The Pride of Lions – a guide for students

The following is a brief discussion of my poem The Pride of Lions, which I hope will be helpful to those of you who are studying this poem for your exams. Please keep in mind though that this will not replace the discussions you have in class about the poem, or the things your teachers may tell you to focus on – your teachers have a far better idea of what the examiners will be looking for. But this should provide you with some additional context for the poem, and may be able to suggest ways of looking at things that you hadn’t yet considered. If there are specific questions you have that are not covered here, let me know and I’ll see if they can usefully be added. However – and I can’t emphasise this enough – don’t ask me to do your homework for you!

The Pride of Lions

But before we could marry, he became a lion –
thick pelted, and rich with the musk of beast.
The switch to all fours was not easy – all his weight
slung from the blades of his shoulders.
His deltoids knotted like teak burls,
and I burnished them as he slept.

Burrs matted his mane, and for days
he wouldn’t let me groom him –
slapped me away with a suede paw,
snarled against my throat.

He would not eat fruit, or drink milk,
but tore meat from the bones I provided.

His claws caught in the carpet,
so I stripped the rugs from the floor
and polished the boards until they gleamed
and rang with the chime of his nails.

I stroke his saffron hide
and tangle my fingers deep in his ruff,
draw him up around me, ardent
as the gleam of his topaz eyes

– the hypnotic lash of his tail,
the rasp of his tongue on my thighs.


Some Background

The Pride of Lions is from my first collection, The Summer King, and is the first poem in the Venery sequence. Each poem was written in response to one of the collective nouns that first appeared in the The Book of St Albans, published in 1486. Attributed to a Dame Juliana Berners, it contained essays on hunting, hawking and heraldry – things that every fifteenth century nobleman was expected to know. It also contained a list of collective nouns, many of which have survived into modern English – “a pride of lions” being one of the best known. Venery – the title of the sequence – is an old English word that refers to the arts of the chase, and has two origins. From venari, meaning to hunt, to pursue. But also from veneris, meaning sensual pleasure, and sexual desire.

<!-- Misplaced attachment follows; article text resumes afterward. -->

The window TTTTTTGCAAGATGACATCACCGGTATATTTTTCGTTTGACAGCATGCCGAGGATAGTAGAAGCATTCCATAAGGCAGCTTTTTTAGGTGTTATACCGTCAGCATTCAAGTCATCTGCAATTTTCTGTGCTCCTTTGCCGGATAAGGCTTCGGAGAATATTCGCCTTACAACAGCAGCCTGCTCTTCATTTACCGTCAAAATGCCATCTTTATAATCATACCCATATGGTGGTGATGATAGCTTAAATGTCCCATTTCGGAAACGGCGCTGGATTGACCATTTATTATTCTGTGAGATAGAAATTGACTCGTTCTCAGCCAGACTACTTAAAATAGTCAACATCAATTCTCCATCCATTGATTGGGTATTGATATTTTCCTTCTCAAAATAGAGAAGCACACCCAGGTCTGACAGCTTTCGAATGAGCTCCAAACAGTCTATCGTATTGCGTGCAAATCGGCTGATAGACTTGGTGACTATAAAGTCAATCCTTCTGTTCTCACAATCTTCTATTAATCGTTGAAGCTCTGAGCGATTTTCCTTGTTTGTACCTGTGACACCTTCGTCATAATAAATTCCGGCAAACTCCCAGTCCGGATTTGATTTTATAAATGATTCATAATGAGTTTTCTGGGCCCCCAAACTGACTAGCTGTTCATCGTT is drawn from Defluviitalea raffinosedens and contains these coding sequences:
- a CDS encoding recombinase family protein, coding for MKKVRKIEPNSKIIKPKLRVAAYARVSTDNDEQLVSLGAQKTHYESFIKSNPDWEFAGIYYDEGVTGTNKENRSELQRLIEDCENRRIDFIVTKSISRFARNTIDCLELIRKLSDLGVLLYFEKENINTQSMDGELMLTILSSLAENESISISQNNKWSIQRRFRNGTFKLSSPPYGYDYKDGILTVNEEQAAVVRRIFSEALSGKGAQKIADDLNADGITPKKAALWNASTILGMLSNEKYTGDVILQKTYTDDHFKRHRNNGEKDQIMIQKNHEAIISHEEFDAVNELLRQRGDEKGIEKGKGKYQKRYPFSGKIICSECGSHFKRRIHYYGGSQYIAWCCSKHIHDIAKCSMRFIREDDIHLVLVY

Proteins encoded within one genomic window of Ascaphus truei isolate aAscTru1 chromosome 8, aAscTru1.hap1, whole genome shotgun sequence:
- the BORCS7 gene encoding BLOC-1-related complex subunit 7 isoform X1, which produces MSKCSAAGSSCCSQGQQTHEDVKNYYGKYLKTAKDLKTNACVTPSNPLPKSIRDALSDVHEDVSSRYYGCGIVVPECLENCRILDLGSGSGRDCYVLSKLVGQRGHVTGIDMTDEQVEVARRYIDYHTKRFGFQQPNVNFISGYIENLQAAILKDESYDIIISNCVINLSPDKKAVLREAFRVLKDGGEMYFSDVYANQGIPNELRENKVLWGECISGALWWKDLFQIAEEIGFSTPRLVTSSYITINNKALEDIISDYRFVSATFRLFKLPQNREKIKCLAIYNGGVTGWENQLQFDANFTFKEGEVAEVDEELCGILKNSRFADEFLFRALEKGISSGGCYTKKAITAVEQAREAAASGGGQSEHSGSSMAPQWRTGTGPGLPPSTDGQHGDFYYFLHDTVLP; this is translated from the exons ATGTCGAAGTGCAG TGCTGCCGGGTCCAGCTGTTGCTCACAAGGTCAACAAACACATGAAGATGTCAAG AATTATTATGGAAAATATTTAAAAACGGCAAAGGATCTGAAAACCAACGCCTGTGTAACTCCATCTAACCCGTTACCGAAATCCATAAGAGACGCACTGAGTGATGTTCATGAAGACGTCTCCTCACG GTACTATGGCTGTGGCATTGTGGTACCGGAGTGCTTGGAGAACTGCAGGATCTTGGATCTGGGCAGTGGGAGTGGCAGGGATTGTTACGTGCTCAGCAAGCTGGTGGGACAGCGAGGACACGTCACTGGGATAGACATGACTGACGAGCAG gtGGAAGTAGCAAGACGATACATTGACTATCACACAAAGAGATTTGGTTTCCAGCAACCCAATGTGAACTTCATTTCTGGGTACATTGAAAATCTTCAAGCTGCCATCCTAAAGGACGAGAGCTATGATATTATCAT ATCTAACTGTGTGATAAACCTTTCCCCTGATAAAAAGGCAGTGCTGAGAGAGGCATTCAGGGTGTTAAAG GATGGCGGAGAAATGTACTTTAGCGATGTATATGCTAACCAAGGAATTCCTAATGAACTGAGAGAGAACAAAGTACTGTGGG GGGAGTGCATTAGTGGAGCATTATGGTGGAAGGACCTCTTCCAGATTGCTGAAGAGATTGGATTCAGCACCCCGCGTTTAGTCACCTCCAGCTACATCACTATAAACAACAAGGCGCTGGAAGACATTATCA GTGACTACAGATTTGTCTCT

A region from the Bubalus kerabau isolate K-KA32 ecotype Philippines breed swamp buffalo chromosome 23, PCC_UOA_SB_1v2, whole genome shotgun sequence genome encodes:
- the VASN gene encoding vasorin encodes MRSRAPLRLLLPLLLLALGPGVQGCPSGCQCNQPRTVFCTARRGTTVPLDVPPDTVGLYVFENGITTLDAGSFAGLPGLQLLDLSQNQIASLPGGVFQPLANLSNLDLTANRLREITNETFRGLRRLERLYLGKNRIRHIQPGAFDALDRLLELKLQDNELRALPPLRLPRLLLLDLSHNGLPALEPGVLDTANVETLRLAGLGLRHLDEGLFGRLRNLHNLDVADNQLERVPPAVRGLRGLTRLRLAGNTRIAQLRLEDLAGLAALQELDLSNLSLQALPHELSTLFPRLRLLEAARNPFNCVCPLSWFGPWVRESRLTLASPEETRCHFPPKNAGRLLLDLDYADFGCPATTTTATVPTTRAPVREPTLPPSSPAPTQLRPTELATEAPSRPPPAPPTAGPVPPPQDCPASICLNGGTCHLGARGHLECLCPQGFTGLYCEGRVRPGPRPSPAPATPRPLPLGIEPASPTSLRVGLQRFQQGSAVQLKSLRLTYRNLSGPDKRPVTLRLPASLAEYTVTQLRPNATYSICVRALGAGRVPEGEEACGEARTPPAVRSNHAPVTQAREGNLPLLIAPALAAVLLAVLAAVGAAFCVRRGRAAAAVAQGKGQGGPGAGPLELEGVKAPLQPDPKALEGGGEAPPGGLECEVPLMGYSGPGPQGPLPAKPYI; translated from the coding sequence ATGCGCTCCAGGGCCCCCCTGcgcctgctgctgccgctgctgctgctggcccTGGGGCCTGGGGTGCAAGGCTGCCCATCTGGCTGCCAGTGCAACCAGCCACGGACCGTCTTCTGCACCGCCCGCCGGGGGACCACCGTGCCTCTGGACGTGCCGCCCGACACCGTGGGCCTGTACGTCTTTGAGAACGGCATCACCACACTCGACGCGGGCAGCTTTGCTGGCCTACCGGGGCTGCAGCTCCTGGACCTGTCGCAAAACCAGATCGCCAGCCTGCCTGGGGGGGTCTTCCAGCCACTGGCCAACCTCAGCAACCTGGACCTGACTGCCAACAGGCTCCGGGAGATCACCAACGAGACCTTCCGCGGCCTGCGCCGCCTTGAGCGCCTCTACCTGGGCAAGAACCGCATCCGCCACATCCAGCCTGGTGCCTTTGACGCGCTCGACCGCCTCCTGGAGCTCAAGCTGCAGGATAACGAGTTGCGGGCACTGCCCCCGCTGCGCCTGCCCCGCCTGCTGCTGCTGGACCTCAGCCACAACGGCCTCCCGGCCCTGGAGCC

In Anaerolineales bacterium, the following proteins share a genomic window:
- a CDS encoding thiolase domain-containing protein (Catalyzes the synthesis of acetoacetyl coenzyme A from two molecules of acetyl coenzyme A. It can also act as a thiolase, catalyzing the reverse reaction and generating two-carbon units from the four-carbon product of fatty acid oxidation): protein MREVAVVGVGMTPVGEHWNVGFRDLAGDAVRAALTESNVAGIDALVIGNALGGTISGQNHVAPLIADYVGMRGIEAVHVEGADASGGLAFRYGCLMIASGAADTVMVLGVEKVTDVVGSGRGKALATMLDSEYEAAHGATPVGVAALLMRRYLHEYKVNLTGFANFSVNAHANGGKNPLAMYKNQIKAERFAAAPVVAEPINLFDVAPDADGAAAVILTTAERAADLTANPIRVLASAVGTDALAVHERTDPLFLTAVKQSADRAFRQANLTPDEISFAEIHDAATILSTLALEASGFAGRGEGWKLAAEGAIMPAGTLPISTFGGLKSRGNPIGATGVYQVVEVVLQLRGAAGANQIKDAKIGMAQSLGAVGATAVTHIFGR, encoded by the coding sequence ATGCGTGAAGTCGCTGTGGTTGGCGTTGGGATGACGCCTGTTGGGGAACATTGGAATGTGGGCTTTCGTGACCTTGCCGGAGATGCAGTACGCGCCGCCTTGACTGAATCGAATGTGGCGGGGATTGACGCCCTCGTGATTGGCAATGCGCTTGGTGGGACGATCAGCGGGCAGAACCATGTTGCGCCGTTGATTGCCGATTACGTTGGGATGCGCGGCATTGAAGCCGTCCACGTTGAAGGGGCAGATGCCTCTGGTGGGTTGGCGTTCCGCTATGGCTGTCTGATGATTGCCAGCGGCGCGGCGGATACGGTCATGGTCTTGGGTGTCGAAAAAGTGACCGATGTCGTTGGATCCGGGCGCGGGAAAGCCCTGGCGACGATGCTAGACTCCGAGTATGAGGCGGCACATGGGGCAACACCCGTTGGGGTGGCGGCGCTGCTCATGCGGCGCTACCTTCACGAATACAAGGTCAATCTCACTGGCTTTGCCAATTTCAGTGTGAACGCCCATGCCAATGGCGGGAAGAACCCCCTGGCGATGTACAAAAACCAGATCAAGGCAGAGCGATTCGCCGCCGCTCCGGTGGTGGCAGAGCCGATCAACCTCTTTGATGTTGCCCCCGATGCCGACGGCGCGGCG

What prompted this particular poem?

The poem started from a bit of trivia – I came across a reference to the surname Singh meaning lion, and being a name that a Sikh man takes when being baptised into that faith. (Apologies for the simplification.) I started to wonder what it would be like if someone literally became a lion – the physical consequences, as well as the emotional and psychological.

From the very first drafts, the poem was from the point of view of a female partner. The first line of the poem came very early on, and set the rest of the poem in motion as a series of consequences – the question of what would it be like to transform into a lion? morphing into what would it be like to have the one you love decide to transform into a lion?

What’s the poem about?

It’s about twenty-two lines long.

No, what does it mean?

What it says.

That’s not what I meant.

I know. But here’s the secret – any poem is only 50% what the poet had in mind. If I’ve done my job properly, there will be a general poem that you take from the page, but from there it gets filled with your own experiences and thoughts and beliefs. What it means to me is going to be different – even if only very slightly – to what it means to you. So read it. Think about it. Check the text to see if your ideas are supported by things in the poem, or ruled out by the words of the poem. (For a discussion of this exact thing in relation to this poem, have a look at this post from early 2021.)

Yes, but—

Not helpful? Ok. Some questions to consider, a couple of pointers and a soundtrack.

How early on does he transform into a lion? Before, during, or after the poem? How do you know?

How does she feel about his transformation? Does her attitude change? How do you know?

Is their relationship healthy or not, emotionally speaking? Again, how do you know?

Have a look at the way the poem puts things in opposition: male and female, human and animal, domestic and wild. What other binaries are there, how does the poem move from one to the other, and what do they suggest?

What does the poem say about gender politics?

What does the poem say about power within a relationship?

What does the poem suggest about sex and desire?

How does the title relate to the story of the poem?

How much time passes during the course of the poem?

What stories, fairy tales, myths etc can you see in there?


I often use a piece of music on repeat to help set the emotional tone of a poem, and the soundtrack to this one was Lou Reed’s Ecstasy. Don’t worry about the lyrics too much – this one was just for the overall feel of the thing.


My own life is not going to help you much – the speaker of the poem is not me, nor is she anyone I know. But … the poem does say things I believe in, including some things I hadn’t realised I’d put in there. So for what it’s worth, I’m a Gen X, white, sis-het woman. I’m a feminist, a greenie, a liberal, a Leo (on the cusp of Virgo), and a humanist/rationalist/atheist.

Henri Rousseau The Sleeping Gypsy (1897)